The Espionage Act illustrates America’s fears of Germans and antiwar Americans. The act prohibited the support of America’s enemies, interference with the draft, and the promotion or act of interfering with American military operations. The government used this act to attempt to quiet the people who had annoyed the American government. Among these groups were Socialist and IWW leaders. The Supreme Court Case Schenck v U.S. upheld this act. The United States repealed the act on March 3, 1921.
  • Picketing Women Suffragists Arrested In Front of White House

    Picketing Women Suffragists Arrested In Front of White House
    Women’s suffragists picketed outside the White House in attempt to influence the passing of a Constitutional Amendment for women’s suffrage. These women were part of the National Women’s Party. In attempt to stop this insubordination, the government arrested the women for obstructing traffic. These and many other protesting women were wrongly convicted and sentenced to jail terms at Occoquan work house. The publicity of this helped pass the Amendment for women’s suffrage.
  • Sedition Act

    Sedition Act
    The United States enacted the Sedition Act during World War One to suppress people who spoke out against America. The law prohibits people from speaking out against the American flag, military, or government. The Sedition Act also allowed the Postmaster General to refuse delivering mail which violated the act. Around 1900 prosecutions took place under this act and the Espionage Act of 1917. The United States’ government repealed this act on December 13, 1920.
  • Schenck v United States of America

    Schenck v United States of America
    Charles Schenck was a prominent socialist during World War One and was arrested for violating the Espionage Act of 1917. Schenck appealed to the Supreme Court because the arrest violated his first amendment rights. This resulted in the case Schenck v the United States. Supreme Court justice Holmes delivered the unanimous decision that freedom of speech was not protected when it posed “clear and present danger.” This case upheld the Espionage Act of 1917.
  • Emergency Quota Act of 1921

    Emergency Quota Act of 1921
    The Emergency Quota Act restricted the immigration of some European countries to three percent of the people of that nationality who had been living in America in 1910. The act was targeted at the poor European Immigrants who were flooding into the United States. This unjustly prohibited immigrants from moving to the United States. The act illustrates the isolationist sentiment of the 1920s.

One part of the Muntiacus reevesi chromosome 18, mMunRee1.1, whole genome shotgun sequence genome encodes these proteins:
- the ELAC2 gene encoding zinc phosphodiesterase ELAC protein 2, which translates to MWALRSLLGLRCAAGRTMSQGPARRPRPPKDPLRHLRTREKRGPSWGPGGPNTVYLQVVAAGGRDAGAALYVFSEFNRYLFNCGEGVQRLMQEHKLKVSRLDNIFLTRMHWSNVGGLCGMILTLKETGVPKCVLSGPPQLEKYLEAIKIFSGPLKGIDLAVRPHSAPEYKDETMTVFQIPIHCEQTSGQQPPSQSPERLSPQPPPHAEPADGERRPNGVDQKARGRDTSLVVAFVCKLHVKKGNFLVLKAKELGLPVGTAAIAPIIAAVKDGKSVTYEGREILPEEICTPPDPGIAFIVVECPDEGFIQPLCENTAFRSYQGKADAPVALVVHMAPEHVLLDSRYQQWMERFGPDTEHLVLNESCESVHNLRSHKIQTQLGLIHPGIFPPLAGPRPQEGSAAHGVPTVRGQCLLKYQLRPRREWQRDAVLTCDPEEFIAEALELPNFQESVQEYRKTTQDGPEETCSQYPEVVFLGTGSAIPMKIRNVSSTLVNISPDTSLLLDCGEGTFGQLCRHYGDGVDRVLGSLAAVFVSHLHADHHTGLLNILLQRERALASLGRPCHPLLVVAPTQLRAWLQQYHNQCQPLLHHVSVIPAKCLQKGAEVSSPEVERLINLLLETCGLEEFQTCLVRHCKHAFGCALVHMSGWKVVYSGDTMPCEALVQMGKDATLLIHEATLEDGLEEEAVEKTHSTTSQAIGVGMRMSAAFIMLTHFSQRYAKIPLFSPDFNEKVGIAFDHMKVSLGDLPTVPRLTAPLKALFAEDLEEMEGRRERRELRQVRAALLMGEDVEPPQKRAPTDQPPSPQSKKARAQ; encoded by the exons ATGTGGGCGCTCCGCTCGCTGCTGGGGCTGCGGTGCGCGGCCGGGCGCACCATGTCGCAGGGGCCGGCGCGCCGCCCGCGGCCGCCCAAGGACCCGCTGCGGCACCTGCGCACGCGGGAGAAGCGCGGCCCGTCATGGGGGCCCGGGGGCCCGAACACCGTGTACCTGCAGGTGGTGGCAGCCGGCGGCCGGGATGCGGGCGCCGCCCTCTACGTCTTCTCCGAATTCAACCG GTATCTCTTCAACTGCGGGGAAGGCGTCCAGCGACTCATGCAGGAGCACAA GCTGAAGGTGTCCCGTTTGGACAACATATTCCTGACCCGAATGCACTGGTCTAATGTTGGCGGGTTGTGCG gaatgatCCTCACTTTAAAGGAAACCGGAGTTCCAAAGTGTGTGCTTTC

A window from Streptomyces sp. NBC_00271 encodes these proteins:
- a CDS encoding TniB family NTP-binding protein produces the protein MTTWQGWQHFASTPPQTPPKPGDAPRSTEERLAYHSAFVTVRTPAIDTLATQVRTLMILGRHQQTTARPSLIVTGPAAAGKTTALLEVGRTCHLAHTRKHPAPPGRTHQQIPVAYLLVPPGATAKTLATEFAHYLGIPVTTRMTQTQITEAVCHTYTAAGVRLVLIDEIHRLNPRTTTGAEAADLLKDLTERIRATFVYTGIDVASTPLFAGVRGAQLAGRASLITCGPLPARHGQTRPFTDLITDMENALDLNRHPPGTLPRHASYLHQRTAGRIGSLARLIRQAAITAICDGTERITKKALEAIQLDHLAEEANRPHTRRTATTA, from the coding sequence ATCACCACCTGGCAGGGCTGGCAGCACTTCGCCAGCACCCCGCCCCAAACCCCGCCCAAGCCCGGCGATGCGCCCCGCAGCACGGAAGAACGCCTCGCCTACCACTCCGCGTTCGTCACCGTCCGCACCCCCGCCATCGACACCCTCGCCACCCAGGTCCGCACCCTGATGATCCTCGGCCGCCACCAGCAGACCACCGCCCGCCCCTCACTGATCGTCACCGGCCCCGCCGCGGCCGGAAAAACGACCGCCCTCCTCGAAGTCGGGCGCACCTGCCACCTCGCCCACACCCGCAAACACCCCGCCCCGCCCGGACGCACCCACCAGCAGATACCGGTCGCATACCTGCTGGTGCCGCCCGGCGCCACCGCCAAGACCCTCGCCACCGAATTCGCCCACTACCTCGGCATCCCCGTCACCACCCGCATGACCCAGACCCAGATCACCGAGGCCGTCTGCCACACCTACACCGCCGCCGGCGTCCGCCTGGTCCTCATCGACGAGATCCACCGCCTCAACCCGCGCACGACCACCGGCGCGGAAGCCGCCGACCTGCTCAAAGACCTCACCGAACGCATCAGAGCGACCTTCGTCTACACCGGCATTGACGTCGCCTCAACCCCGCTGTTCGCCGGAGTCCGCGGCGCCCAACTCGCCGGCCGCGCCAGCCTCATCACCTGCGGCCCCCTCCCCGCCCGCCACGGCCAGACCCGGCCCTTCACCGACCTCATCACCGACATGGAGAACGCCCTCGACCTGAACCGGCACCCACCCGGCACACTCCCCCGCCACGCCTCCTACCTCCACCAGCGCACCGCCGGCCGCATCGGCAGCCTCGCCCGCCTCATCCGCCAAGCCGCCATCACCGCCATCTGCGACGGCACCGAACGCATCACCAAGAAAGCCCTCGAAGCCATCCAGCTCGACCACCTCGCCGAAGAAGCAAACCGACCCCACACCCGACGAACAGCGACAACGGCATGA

• Sacco Vanzetti Case

    Sacco Vanzetti Case
    On April 15, 1920, two men committed armed robbery in Braintree, Massachusetts. Nicolo Sacco and Bartolomeo Vanzetti were suspects. These men were draft dodgers, anarchists, and poor English speakers. The judge and jury were prejudiced against the defendants. They had a clear disadvantage and were convicted and sentenced to death. Sacco stated the case was about separation of the classes. The case shows the prejudice against and fear of minority groups such as anarchists during the 1920s.
  • Immigration Act of 1924

    Immigration Act of 1924
    The Immigration Act of 1924 replaced the Emergency Quota Act of 1921 and set the quota of European immigrants to two percent of the population of the nationality in the U.S. in 1890. This allowed few Southern European immigrants to come to the U.S. because Southern Europeans had not immigrated to America before 1890. The Act also prohibited all Japanese immigration to the United States except for students. The act marks the nativist sentiment of the 1920s and the end of unrestricted immigration.
  • Japanese invade Manchuria/"Rape of Nanking"

    Japanese invade Manchuria/"Rape of Nanking"
    The Second Sino-Japanese War started when Japan invaded the Chinese territory Manchuria. The Japanese were brutal to civilians during the war. The most notorious acts of brutality by the Japanese are known as the “Rape of Nanking.” Over a period of six weeks after the Japanese captured the city, they ransacked it and committed uncountable acts against civil liberties. An estimated 200,000 civilians and unarmed soldiers were killed. The event stirred up controversy about Japan in the U.S.
  • Smith Act

    Smith Act
    The Smith Act prohibited people from advocating the overthrow of the government. The act violated first Amendment rights to the freedom of speech, press, and right to petition. It reflected the growing fear of communism and was upheld in the case Dennis v U.S. on the basis that freedom of speech was not protected if it advocated overthrowing the government. The act is ironic because America was built upon the principle that the government functions with the consent of the governed.
  • Pearl Harbor

    Pearl Harbor
    The Japanese abruptly ended diplomatic relations with the United States and surprised attacked Pearl Harbor immediately after. The Japanese bombed the unprepared military base, inflicting around three thousand casualties and sinking eight battleships and immobilizing all others. Luckily, the three aircraft carriers were unharmed at sea. The attack infuriated the American public and pushed the United States into World War Two. President Roosevelt marked it as “a day that will live in infamy.”
  • Japanese internment

    Japanese internment
    The fear of a Japanese attack became prominent after the Japanese bombed Pearl Harbor. Executive order 9066 was issued. To stop the threat of Japanese espionage, many areas of the Western United States called for all Japanese Americans to be relocated to camps, 120,000 in total. Basic constitutional rights such as liberty were denied. In 1989, President Ronald Reagan formally apologized four decades later and gave reparations of $20,000 to every surviving victim.
  • Bataan Death March

    Bataan Death March